Association between susceptibility to tuberculosis and polymorphisms in the vitamin D receptor and vitamin D binding protein
Human VDR is encoded by the VDR gene located on chromosome 12q. This gene is polymorphic, and numerous SNP have been described. The hypothesis that VDR variants might associate with susceptibility to active TB was first investigated by Bellamy et al., who reported an association between carriage of the T allele of the TaqI VDR polymorphism and susceptibility to active TB in a case–control study conducted in Gambian adults( Reference Bellamy, Ruwende and Corrah 45 ). Wilkinson et al. subsequently reported that associations between susceptibility to TB and carriage of the T allele of the TaqI VDR polymorphism and the ff genotype of the FokI VDR polymorphism in Gujarati Asians living in London were restricted to vitamin D-deficient individuals( Reference Wilkinson, Llewelyn and Toossi 36 ); this study is the first to report that gene–environment interactions may operate to influence susceptibility to active TB. Numerous case–control studies investigating the association between VDR variants and susceptibility to active TB have since been published; a recent meta-analysis of twenty-three such studies reported that in Asian populations, the FokI ff genotype associated with susceptibility to active TB (pooled OR 2·0, 95% CI 1·3, 3·2), and the BsmI bb genotype (defined by the presence of two restriction sites for the Bsm1 endonuclease) was associated with protection against active TB (pooled OR 0·5, 95% CI 0·4, 0·8); no associations were seen in African or Latin American populations, however( Reference Gao, Tao and Zhang 46 ).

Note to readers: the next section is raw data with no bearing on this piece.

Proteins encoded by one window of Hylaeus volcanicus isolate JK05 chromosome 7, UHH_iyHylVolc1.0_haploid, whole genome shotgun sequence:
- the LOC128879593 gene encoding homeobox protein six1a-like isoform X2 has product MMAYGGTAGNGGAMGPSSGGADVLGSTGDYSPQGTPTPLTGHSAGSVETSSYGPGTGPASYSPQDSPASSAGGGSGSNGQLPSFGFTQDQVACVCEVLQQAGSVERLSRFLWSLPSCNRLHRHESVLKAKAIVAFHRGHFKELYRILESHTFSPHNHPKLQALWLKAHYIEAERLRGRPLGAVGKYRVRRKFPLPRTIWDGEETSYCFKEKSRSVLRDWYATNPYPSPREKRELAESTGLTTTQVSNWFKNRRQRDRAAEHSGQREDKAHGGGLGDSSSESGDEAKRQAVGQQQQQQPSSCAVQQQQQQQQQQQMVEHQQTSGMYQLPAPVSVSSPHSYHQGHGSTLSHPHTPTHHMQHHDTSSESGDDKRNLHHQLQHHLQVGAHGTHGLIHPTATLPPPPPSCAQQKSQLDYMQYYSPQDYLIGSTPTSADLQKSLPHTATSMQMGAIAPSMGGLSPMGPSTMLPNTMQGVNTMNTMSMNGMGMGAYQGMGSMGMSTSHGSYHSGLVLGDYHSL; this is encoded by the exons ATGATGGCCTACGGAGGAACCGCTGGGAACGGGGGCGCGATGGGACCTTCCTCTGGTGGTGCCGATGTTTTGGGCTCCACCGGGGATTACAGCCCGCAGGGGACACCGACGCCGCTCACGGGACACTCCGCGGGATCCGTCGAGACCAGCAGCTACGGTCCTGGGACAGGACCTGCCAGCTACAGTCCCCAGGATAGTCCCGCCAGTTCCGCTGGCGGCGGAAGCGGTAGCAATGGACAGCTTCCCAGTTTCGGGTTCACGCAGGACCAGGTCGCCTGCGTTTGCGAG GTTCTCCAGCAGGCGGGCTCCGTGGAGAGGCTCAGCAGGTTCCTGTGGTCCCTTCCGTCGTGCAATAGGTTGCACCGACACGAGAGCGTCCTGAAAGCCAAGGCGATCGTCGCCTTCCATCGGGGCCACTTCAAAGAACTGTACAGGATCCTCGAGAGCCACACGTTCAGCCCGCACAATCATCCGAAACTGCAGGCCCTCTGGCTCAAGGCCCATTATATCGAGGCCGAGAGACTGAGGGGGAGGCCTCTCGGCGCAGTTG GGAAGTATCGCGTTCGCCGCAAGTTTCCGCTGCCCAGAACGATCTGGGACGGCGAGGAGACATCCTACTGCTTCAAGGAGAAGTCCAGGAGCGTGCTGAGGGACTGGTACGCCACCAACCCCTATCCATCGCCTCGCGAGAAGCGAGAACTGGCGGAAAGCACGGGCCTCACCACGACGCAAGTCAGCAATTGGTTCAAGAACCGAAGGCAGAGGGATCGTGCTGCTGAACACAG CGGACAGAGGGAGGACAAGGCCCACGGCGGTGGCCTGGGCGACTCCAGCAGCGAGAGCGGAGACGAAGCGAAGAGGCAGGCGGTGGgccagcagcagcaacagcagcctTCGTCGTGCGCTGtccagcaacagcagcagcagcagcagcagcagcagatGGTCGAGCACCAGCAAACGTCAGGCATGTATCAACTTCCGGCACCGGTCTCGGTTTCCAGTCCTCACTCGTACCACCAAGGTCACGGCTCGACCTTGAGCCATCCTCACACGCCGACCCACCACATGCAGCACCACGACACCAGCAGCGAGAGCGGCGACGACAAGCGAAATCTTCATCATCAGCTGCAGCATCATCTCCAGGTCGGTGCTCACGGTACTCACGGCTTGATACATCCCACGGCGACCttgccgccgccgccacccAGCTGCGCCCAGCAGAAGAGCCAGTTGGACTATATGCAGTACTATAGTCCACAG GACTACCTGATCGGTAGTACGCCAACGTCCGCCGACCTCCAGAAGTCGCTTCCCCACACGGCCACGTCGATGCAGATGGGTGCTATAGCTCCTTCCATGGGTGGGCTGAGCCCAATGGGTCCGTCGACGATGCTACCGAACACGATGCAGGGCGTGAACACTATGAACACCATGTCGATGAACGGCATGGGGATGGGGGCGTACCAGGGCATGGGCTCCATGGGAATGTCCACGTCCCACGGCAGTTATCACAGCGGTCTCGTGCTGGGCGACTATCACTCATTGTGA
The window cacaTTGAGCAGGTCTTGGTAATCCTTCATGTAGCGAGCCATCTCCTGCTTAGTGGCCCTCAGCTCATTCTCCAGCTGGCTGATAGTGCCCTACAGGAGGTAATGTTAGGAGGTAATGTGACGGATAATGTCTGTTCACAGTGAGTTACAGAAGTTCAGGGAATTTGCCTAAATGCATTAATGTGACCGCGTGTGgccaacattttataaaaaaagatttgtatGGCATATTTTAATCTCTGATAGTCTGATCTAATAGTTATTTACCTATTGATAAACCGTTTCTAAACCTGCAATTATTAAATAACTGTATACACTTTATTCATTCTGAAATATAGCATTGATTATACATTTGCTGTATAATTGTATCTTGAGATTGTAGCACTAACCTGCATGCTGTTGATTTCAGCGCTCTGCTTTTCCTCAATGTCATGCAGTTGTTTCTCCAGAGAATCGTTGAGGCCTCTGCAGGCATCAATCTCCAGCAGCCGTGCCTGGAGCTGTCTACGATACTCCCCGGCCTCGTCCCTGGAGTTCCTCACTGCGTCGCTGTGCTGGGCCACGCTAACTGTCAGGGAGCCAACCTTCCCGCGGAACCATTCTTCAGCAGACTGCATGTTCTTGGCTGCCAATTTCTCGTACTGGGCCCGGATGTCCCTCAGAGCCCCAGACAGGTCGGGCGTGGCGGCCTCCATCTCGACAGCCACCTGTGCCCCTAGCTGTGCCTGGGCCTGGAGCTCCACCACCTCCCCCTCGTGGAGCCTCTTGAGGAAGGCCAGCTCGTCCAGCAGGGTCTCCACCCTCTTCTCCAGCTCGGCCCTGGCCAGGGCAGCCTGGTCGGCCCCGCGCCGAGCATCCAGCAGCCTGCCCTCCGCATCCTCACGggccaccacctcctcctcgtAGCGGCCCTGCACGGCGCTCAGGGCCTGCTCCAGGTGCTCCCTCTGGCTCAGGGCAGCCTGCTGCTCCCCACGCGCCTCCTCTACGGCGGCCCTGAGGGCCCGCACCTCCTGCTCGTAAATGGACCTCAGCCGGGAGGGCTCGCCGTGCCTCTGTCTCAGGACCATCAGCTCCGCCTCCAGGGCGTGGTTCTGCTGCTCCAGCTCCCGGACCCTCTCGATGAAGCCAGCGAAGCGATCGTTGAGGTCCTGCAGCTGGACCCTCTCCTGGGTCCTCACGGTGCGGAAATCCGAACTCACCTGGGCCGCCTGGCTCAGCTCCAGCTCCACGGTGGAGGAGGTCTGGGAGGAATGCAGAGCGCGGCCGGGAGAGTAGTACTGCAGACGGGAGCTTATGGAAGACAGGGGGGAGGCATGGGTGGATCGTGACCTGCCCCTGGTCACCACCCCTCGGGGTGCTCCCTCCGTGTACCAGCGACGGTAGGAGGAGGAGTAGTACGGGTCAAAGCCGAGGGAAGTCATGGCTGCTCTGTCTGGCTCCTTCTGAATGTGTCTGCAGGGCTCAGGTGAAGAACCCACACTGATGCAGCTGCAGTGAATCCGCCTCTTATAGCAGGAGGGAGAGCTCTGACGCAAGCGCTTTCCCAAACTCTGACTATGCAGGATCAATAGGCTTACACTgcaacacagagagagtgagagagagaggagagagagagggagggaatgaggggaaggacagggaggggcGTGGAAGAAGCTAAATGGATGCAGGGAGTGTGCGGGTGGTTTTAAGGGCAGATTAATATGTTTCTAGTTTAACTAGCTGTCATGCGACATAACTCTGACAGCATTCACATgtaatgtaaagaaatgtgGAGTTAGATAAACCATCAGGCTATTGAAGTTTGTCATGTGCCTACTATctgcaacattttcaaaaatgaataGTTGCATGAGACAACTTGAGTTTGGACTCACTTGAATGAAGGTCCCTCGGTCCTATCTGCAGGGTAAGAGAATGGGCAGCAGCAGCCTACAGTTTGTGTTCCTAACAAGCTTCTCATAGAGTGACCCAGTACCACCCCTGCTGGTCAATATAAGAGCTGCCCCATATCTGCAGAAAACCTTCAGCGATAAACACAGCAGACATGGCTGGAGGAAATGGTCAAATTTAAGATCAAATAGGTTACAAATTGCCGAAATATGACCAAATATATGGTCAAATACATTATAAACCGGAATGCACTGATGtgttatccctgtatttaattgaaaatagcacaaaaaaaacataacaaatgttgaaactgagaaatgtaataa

Further case–control studies have investigated associations between polymorphisms in the vitamin D binding protein (DBP) and susceptibility to active TB. DBP is a highly expressed multifunctional 58 kDa serum glycoprotein encoded on chromosome 4. Two common polymorphisms at codons 416 and 420 of exon 11 of the DBP gene give rise to the three major electrophoretic variants of DBP, termed group-specific component 1 fast, group-specific component 1 slow and group-specific component 2 (Gc2). These variants differ in their functional characteristics: the group-specific component 1 fast and group-specific component 1 slow variants have been reported to have greater affinity for 25(OH)D than the Gc2 variant( Reference Arnaud and Constans 47 ), potentially leading to more efficient delivery of 25(OH)D to the target tissues, while the Gc2 variant is associated with decreased circulating concentrations of 25(OH)D, 1,25(OH)2D and DBP( Reference Lauridsen, Vestergaard and Hermann 48 , Reference Abbas, Linseisen and Slanger 49 ). Case–control studies conducted in India, Russia and Kuwait have not reported any association between DBP genotype and susceptibility to TB( Reference Papiha, Agarwal and White 50 – Reference Bahr, Eales and Nye 52 ), but a more recent study reported an association between the Gc2 allele of DBP and susceptibility to active TB among Gujarati Asians living in London. This association was preserved if serum 25(OH)D concentration was <20 nmol/l, but not if serum 25(OH)D was ≥20 nmol/l, suggesting that profound vitamin D deficiency and Gc2 genotype may interact to increase susceptibility to TB( Reference Martineau, Leandro and Anderson 43 ).
Prospective observational studies